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First camera for first safari


I am planning to buy a camera for my husband and one for me with different lenses and both of us will take classes before our trip. We have 3 months so we have to start quickly!!

But we are starting from zero…

I have looked at a million cameras and this is what I am thinking. 

One R7 body with a Sigma 150-600 lens for my husband.

One R100 or R50 body with a Sigma 24-70 lens for me.

These are my questions:

1. How hard will it be to learn to use these cameras. Should I start with something more basic like a Rebel T7i instead? 
2. I read that there are issues with the R7 and Sigma150-600 lens. Should I consider another lens? (Similar price please)

We don’t want to rent. We want to buy and learn! 





“ 1. How hard will it be to learn to use these cameras. Should I start with something more basic like a Rebel T7i instead? 
2. I read that there are issues with the R7 and Sigma150-600 lens. Should I consider another lens? (Similar price please). “

First and foremost, you should plan on purchasing accessories like memory cards and spare batteries.  You will also need a camera bag, most likely one for each camera.

  1. If you have never used a “real” camera before, learning how to use one effectively will not be a walk in the park on a Sunday afternoon.  Just like so many other things, learning can be a never ending process.
  2. You have two learning curves ahead of you.  First and foremost is learning about photography.  I would compare it to learning music theory as you learn how to play a piano or a guitar.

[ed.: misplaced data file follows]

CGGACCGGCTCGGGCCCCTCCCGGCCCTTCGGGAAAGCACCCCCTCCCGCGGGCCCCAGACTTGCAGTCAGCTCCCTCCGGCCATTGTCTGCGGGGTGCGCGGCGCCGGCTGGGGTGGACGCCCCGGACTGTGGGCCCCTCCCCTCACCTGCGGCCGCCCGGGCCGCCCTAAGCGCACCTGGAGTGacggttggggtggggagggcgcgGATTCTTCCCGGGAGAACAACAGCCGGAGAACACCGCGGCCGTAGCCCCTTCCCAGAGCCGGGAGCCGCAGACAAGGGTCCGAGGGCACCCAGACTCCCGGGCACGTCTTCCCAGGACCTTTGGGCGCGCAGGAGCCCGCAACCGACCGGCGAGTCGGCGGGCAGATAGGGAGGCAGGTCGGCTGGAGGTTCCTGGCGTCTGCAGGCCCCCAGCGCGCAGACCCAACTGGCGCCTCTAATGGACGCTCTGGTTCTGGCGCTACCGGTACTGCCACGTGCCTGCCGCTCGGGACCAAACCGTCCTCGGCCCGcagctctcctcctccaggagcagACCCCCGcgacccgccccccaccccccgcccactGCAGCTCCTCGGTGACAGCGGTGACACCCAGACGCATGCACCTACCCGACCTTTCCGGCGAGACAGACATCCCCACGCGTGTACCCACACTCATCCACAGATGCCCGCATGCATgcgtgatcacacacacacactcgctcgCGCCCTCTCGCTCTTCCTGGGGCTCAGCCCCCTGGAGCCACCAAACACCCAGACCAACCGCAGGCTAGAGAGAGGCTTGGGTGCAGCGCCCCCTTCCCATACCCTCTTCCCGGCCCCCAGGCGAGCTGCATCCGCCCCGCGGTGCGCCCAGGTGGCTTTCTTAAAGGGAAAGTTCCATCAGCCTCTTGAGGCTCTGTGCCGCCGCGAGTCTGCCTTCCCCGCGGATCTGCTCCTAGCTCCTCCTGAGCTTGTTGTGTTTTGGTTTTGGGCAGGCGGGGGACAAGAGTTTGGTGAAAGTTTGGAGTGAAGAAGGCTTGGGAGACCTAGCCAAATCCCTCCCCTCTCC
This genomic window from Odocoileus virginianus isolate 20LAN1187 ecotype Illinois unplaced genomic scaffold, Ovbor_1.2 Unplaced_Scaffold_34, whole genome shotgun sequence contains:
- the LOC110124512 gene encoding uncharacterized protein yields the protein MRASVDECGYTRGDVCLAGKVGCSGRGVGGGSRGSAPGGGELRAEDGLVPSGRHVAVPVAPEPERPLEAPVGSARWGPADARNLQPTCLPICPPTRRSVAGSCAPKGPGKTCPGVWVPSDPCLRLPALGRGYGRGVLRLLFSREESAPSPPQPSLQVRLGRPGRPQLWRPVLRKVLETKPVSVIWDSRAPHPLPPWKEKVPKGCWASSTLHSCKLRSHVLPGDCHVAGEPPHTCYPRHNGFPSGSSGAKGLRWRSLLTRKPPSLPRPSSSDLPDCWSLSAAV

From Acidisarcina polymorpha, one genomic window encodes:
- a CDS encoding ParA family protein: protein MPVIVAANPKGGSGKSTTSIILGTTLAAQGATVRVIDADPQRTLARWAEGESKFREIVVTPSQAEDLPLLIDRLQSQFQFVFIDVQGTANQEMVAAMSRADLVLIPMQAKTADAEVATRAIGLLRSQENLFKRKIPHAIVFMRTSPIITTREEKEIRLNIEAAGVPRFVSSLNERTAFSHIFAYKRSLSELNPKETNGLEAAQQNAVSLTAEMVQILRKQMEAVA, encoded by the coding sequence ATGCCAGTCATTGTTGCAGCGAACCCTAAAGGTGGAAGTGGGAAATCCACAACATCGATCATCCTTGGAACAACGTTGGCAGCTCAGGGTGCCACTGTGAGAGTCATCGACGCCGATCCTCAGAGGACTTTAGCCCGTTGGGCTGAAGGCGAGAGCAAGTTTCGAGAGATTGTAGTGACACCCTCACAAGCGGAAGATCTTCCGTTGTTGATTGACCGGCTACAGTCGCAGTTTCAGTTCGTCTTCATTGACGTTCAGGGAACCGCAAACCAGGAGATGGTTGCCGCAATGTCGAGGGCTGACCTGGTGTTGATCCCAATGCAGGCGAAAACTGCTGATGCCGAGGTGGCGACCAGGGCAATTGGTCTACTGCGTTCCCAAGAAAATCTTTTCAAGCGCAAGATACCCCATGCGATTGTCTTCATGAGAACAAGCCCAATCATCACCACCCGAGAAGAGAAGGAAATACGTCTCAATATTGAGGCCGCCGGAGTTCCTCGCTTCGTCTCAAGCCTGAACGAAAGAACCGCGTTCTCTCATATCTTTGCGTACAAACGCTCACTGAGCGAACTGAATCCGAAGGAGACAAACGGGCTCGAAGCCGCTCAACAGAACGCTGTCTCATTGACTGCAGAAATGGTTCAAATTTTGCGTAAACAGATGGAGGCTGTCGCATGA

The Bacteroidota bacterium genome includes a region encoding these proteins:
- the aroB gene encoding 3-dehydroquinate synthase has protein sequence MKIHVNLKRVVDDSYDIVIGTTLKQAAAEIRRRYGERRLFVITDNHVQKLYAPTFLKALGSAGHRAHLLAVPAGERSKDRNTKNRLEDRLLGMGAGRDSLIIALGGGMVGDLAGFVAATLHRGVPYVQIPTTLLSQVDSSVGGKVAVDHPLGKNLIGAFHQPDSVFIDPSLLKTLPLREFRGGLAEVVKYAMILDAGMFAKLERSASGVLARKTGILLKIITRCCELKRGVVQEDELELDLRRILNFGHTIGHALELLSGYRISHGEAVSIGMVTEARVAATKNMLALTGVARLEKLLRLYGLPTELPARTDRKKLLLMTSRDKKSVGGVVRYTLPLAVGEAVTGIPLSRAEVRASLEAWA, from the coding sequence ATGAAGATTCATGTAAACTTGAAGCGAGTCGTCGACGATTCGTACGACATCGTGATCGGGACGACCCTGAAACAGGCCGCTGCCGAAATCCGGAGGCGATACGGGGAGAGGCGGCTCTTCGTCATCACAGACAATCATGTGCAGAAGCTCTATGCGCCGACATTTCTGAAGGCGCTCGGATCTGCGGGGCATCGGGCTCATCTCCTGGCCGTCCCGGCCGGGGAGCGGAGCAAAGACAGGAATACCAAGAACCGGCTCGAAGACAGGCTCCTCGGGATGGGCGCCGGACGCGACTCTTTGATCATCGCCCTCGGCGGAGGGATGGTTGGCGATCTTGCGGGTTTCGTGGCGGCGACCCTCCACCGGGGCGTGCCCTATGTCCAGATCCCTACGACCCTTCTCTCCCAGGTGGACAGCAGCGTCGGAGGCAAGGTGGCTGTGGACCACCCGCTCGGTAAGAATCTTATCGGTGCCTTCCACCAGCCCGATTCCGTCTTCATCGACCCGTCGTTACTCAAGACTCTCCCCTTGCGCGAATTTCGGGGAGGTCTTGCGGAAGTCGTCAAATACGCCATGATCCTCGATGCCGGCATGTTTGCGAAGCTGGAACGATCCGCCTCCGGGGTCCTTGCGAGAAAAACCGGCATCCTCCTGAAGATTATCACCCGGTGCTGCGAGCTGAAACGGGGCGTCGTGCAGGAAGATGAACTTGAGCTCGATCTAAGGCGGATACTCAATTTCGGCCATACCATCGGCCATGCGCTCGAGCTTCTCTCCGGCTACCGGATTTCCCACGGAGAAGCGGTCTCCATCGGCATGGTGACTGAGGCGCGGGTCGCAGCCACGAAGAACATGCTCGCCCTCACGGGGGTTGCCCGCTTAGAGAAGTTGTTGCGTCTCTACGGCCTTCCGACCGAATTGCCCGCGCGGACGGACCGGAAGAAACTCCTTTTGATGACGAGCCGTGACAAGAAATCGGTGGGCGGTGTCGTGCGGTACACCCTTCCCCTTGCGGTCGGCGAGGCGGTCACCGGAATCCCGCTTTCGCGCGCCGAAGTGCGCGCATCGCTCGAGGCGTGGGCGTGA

3. The second learning curve is using a “rea” camera.  This is not as bad as it might sound.  I would compare it to learning how to operate a motor vehicle.  They all have a steering wheel, a gas pedal, and a brake pedal.  The biggest difference from one car to the next is what the dashboard might look like.  Cameras are the same way.  Learn how to use one, and you can probably operate any camera.
  4. I definitely recommend an R series camera over an older DSLR like a T7i, which isn’’t sold anywhere that I know about in new condition.  There may be stragglers out there,though.
  5. The R7 is a great camera for amateur wildlife photographers.  Despite what you may have read about the Sigma 150-600 “C” lens, it works well with the R7.  There are a lot of honest, inexperienced people with loud voices out there that do not know what they are talking about.  And even more honest, inexperienced people eager to agree with them.
  6. The Sigma 150-600mm “C” lens is a beast of a super telephoto lens.  It is big, long, and heavy.  Most super telephoto lenses can be big and heavy.  
  7. Super telephoto lenses are not made for absolute beginners.  You will definitely need to know the basics of photography.  They do require some practice.  Just like learning to play a piano or a guitar effectively.  Using one is like looking at the world through a straw.
  8. They say the R50 is with the extra cost for an entry camera.  I think the regular kit lens could be better suited for it.  The Sigma is a great lens that would work well with the R50 or R7.

Hope this helps. 

"The right mouse button is your friend."



I owned both of these lenses and still have my 150-600 (now retired).  Please be sure you purchase and use Canon brand adapters regardless of the lenses you choose.  Camera wise, the R7 is good.  If you are choosing between the R100 and R50, get the R50.  Its well worth the additional expense.  If you could swing an R8, that would be a great compliment to the R7 and pair nicely with the Sigma 24 - 70 f2.8.  However, the R50 will work.  I'm just mentioning it because having an option between APS-C and FF is always nice.